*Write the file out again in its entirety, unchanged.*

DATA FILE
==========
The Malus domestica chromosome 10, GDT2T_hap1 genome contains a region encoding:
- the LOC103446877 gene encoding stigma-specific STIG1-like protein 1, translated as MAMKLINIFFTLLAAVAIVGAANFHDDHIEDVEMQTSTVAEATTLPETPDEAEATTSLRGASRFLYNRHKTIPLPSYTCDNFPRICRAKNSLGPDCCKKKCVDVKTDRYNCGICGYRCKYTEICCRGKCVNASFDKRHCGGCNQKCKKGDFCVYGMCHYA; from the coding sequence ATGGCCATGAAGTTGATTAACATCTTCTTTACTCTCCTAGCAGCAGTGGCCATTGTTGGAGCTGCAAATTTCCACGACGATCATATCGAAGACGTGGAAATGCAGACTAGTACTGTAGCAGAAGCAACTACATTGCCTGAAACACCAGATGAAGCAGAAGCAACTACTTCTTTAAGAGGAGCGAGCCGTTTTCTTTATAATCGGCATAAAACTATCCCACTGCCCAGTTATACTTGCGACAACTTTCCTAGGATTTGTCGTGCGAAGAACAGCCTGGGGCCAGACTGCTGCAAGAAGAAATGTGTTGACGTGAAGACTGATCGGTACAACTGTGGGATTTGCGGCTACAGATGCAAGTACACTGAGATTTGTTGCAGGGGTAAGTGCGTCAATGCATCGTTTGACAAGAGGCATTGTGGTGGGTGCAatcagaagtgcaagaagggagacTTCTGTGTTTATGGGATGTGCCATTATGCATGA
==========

The Malus domestica chromosome 10, GDT2T_hap1 genome contains a region encoding:
- the LOC103446877 gene encoding stigma-specific STIG1-like protein 1, translated as MAMKLINIFFTLLAAVAIVGAANFHDDHIEDVEMQTSTVAEATTLPETPDEAEATTSLRGASRFLYNRHKTIPLPSYTCDNFPRICRAKNSLGPDCCKKKCVDVKTDRYNCGICGYRCKYTEICCRGKCVNASFDKRHCGGCNQKCKKGDFCVYGMCHYA; from the coding sequence ATGGCCATGAAGTTGATTAACATCTTCTTTACTCTCCTAGCAGCAGTGGCCATTGTTGGAGCTGCAAATTTCCACGACGATCATATCGAAGACGTGGAAATGCAGACTAGTACTGTAGCAGAAGCAACTACATTGCCTGAAACACCAGATGAAGCAGAAGCAACTACTTCTTTAAGAGGAGCGAGCCGTTTTCTTTATAATCGGCATAAAACTATCCCACTGCCCAGTTATACTTGCGACAACTTTCCTAGGATTTGTCGTGCGAAGAACAGCCTGGGGCCAGACTGCTGCAAGAAGAAATGTGTTGACGTGAAGACTGATCGGTACAACTGTGGGATTTGCGGCTACAGATGCAAGTACACTGAGATTTGTTGCAGGGGTAAGTGCGTCAATGCATCGTTTGACAAGAGGCATTGTGGTGGGTGCAatcagaagtgcaagaagggagacTTCTGTGTTTATGGGATGTGCCATTATGCATGA